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judyprays's avatar

What would you make of someone who sleeps with a knife under her pillow?

Asked by judyprays (1282 points ) May 6th, 2010

I’m debating with a friend whether or not this is an indication of issues or just quirky.

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50 Answers

deni's avatar

what strikes me right away is the likelihood of thrashing in the middle of the night and ending up with a knife in your face. i know with the way i sleep, there is no way i would put anything dangerous even near the bed. i’d be dead by morning. and then, why can’t she just keep it on the bedside table? or floor?

ShiningToast's avatar

I would say issues. Unless she is trained in the art of hand-to-hand knife combat, it won’t do her any good. She might as well just use a shoe.

A golf club or even a pistol I could understand, but you have to be realistic to how much a knife will help you.

Unless you’re this cool guy.

WestRiverrat's avatar

Kind of uncomfortable. It is just as close if it is on the nightstand next to the bed. That is where my pistol usually is.

DominicX's avatar

Paranoid.

Something like this sounds like it was based on a previous experience with an intruder. Sounds dangerous to me, to be honest.

missingbite's avatar

Many people sleep with weapons. I have never heard of one under the pillow. Mattress yes, pillow no. Is it in a sheath so the blade can’t cut her? I have a gun right next to my bed and my grandmother slept with a Derringer under her mattress for years.

Simone_De_Beauvoir's avatar

Previous experience? For protection?

DarkScribe's avatar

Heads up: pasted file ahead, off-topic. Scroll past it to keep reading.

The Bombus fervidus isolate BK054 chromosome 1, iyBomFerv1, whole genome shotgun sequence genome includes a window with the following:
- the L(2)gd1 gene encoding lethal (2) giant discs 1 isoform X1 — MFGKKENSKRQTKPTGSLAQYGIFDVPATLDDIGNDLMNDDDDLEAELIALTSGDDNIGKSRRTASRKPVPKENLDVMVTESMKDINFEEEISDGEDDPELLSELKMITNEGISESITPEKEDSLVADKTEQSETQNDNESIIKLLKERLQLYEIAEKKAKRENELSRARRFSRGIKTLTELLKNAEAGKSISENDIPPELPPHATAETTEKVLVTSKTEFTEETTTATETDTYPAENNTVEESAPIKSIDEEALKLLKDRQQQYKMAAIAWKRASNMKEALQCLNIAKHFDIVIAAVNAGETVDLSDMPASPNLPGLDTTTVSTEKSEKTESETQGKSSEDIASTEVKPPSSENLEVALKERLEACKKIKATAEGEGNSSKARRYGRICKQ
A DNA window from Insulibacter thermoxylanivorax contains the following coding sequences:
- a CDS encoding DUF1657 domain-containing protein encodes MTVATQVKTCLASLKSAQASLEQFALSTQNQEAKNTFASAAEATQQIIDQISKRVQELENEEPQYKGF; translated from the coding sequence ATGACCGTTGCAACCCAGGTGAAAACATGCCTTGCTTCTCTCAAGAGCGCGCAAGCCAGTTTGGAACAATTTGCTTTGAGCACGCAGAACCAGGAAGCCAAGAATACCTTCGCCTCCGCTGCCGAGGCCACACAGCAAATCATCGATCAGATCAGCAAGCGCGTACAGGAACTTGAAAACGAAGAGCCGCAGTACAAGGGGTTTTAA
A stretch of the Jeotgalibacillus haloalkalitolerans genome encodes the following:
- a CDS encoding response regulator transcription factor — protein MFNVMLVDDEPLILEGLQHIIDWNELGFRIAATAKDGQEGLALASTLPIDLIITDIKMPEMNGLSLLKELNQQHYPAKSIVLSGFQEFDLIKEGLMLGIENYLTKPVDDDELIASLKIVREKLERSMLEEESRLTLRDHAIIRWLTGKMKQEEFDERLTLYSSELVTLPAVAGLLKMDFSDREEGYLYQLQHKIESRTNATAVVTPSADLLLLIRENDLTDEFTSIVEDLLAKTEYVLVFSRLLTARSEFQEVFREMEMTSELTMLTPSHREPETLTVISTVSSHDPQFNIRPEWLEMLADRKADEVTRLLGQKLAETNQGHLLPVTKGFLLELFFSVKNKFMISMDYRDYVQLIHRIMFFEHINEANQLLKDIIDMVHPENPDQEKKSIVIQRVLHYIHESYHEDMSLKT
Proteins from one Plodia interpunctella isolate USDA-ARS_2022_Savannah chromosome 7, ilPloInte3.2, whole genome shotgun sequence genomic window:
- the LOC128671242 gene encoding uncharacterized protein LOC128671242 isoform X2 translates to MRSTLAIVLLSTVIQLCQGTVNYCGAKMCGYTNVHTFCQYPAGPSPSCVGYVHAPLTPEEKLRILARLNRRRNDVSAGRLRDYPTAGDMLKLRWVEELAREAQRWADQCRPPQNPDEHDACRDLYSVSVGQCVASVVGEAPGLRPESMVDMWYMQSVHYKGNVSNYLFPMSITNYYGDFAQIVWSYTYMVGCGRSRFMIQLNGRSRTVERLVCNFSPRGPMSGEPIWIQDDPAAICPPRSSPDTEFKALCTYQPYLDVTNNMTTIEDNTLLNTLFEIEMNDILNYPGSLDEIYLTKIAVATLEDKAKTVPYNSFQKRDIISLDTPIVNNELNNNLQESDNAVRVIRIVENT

If she decides to pare an apple in the middle of the night she won’t have far to go.

I would regard it as indicating extreme nervousness on her part. Possibly something from her past and the knife is now no more than a “security blanket”.

faye's avatar

I would make that she is scared. When I was first seperated i slept with a huge honking pipewrench under my pillow! Now the back door is open all night for the dog!

liminal's avatar

That she is scared and that she doesn’t toss and turn much.

Trillian's avatar

My ex SO did just that on the nights that I was working. He always thought someone would come in during the night and want to hurt him. Nut.

RedPowerLady's avatar

I’m hoping this is a fold up knife otherwise very dangerous. Even fold up is a bit dangerous.

I wouldn’t make fun of someone. I would think they have safety issues but they might be justified. Whatever makes someone safe and doesn’t endanger others is cool with me.

Draconess25's avatar

I had to when I was 13. My brother would’ve killed me if he had the chance.

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CMaz's avatar

Get a gun, knifes under the pillow are just silly. And dangerous.

lilikoi's avatar

Maybe she rents a condo on the ground floor where the landlord refuses to install working door locks, in a super sketchy neighborhood frequented by drug lords, and police are corrupt, and she’s not afraid to use the knife. They say never whip out a weapon if you aren’t sure you can use it, because it can end up being taken away from you and used against you.

Seaofclouds's avatar

Sounds dangerous unless it’s protected in some way (folded up or in a sheath). I don’t think it’s quirky behavior, just something has her spooked enough to feel she needs protection. I sleep with a baseball bat in my bed on the side away from the door, on next to my bed leaning up against the side I sleep on (between me and the door), and I have one down stairs by the front door. A little overkill perhaps, but as someone who was threatened by her ex-husband that he would kill her and her son, it’s what I do when my husband isn’t home. When he’s home, all the bats go in the closet.